Does Amazon Flex Take Out Taxes In 2023? (Complete Guide)

Hi friend! I‘m so glad you‘re here. If you‘re considering becoming an Amazon Flex driver, you probably have questions about how taxes will work. I‘ll walk you through everything in this detailed guide so you can feel confident and prepared on the tax front. Stick with me!

Are Amazon Flex drivers self-employed?

Yes, Amazon classifies Flex drivers as independent contractors. Here‘s what that means:

  • You are self-employed, not an Amazon employee
  • Amazon does NOT withhold taxes from your earnings
  • You are responsible for paying your own income and self-employment taxes

As a contractor, you decide when and where to make deliveries. But you also take on key tax duties an employer usually handles for employees.

Self-Employment Facts

  • Over 15 million Americans are self-employed
  • The self-employed workforce grew 15% from 2019 to 2020
  • Common self-employed jobs: contractors, Uber/Lyft drivers, Etsy sellers

So welcome to the world of self-employment! While it means more tax responsibilities for you, the flexibility of being your own boss is very appealing.

Does Amazon Flex withhold taxes?

No, Amazon Flex does not withhold or remit any taxes on your earnings. Here‘s a quick recap:

  • No income tax withheld – You must calculate and pay income taxes yourself

  • No payroll taxes paid – Social Security, Medicare taxes are not withheld or paid by Amazon

  • You pay self-employment tax – You must pay 15.3% self-employment tax to fund Social Security and Medicare

  • Estimated taxes are on you – Amazon does not make quarterly estimated tax payments for you

  • 1099 independent contractor – You‘ll receive a Form 1099-NEC if you earn over $600

As a self-employed Flex driver, you need to make sure you are paying income and self-employment taxes correctly. The responsibility falls fully on your shoulders.

But don‘t worry, I‘ll explain more on how to handle all of this below!

Do I have to file a tax return for Amazon Flex?

Yes, you must file an income tax return if you earn money through Amazon Flex. Here are some key filing rules:

  • If your net self-employment earnings are $400 or more, you must file a federal tax return. This threshold is much lower than for W-2 employees.

  • You must report your Amazon Flex income even if you have no other income for the year.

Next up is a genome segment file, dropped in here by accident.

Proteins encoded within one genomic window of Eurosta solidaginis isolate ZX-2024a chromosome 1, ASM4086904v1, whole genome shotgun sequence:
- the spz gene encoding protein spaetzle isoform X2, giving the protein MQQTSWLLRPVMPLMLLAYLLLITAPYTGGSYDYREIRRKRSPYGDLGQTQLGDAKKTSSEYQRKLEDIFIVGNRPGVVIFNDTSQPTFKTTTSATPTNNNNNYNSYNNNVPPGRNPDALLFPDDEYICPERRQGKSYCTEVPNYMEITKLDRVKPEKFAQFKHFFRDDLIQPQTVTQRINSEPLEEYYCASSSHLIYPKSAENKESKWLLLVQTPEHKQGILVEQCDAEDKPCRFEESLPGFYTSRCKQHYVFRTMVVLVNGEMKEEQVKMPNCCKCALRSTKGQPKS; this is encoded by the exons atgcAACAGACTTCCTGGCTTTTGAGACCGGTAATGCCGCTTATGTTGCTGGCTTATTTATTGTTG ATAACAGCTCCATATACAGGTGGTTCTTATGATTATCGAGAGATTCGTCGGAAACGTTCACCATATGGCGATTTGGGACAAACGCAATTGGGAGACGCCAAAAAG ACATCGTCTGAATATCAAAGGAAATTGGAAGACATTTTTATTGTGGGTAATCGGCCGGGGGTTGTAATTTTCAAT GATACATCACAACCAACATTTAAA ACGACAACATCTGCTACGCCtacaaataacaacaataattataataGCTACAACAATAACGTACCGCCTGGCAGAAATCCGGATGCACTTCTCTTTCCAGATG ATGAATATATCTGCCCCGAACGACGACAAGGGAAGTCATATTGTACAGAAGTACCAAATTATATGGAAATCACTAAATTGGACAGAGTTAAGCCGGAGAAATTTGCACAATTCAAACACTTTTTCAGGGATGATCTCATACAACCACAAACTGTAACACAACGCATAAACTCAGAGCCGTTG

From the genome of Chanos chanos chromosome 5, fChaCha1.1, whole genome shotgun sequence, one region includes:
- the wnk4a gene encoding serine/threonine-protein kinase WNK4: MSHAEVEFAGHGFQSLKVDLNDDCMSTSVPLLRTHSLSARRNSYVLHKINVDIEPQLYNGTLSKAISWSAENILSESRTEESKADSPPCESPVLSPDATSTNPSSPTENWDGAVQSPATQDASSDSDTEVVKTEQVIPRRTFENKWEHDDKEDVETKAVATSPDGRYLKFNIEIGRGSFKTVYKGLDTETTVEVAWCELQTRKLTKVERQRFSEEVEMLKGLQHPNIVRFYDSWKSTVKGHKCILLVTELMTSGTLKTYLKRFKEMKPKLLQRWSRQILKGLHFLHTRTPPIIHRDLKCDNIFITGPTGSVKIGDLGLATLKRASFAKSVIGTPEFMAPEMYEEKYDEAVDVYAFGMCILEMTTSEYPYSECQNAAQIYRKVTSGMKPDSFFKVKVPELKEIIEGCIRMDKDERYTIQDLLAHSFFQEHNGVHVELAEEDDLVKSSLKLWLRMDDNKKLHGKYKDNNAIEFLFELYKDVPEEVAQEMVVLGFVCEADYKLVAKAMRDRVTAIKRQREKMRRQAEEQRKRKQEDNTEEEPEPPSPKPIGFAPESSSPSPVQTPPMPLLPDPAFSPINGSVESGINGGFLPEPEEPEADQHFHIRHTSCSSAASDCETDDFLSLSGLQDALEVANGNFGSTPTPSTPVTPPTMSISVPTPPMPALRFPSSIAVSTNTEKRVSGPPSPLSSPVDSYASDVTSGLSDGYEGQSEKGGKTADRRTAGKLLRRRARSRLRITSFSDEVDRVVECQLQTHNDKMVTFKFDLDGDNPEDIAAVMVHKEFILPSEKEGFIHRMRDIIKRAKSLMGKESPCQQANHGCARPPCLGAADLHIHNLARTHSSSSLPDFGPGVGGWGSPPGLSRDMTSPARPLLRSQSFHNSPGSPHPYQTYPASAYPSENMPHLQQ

• Filing is important even with minimal Flex earnings to calculate taxes correctly and avoid penalties.

  • You will report your Flex income and any business deductions on Schedule C and attach it to your Form 1040.

| Self-Employment Filing Thresholds |
| Net Earnings | Filing Requirement |
| Less than $400 | Not required to file |
| $400-$600 | Optional to file |
| $600 or more | Required to file |

So even if you just drive a few blocks here and there for Flex, be sure to file a tax return! It avoids problems down the road.

Is Amazon Flex a W-2 or 1099?

Amazon will issue you a Form 1099-NEC rather than a W-2 employee wage statement.

  • W-2s are for employees who have taxes withheld

  • 1099s are for independent contractors like Flex drivers


  • You‘ll get a 1099-NEC ("non-employee compensation")

  • It reports your total payments from Flex – before expenses

  • If you earn $600+ in a year, Amazon must issue you a 1099

Be sure to track all your Flex payments so you can reconcile your 1099 details when it arrives. I recommend using an app like QuickBooks Self-Employed or Hurdlr.

Sample 1099-NEC

Payer Amazon Flex Services
Recipient (SSN) XXX-XX-1234
Nonemployee compensation $2,500
Date 1/31/2024

Now let‘s talk about…

How much tax will I pay on Amazon Flex income?

Your total tax due will depend on your taxable income from Flex earnings:

Taxable Income = Gross Amazon Payments – Allowable Business Deductions

Common business deductions:

  • Vehicle mileage
  • Cell phone & data
  • Supplies (bags, coolers, water)
  • Uniforms/clothing
  • Accounting fees
  • Insurance

Let‘s say you earn $10,000 from Amazon Flex in 2024. After deducting $4,000 of qualified business expenses, your taxable income would be $6,000.

You would owe:

  • Income tax – Based on your taxable income and filing status. For example, around $900.

  • Self-employment tax – 15.3% for Social Security and Medicare. In this case, $918.

So your total federal tax would be approximately $1,818. You may owe additional state taxes.

Deductions are key to reducing taxes! Be sure to track expenses. I‘ll cover deductions more soon.

Quarterly estimated taxes

As a self-employed Flex driver, you typically need to make quarterly estimated tax payments to avoid penalties. Here‘s how it works:

  • Payments are due 4 times per year: April 15, June 15, September 15, and January 15

  • The IRS Form 1040 ES helps you calculate each payment amount

  • The payments should cover your expected income tax plus self-employment tax

Let‘s say in Q1 2023 you earn $4,000 from Flex after deductions. Here is how to estimate tax due:

  • Income tax – $4,000 x 15% = $600

  • Self-employment tax – $4,000 x 15.3% = $612

  • Total tax = $1,212 x 25% (for Q1) = $303 Q1 payment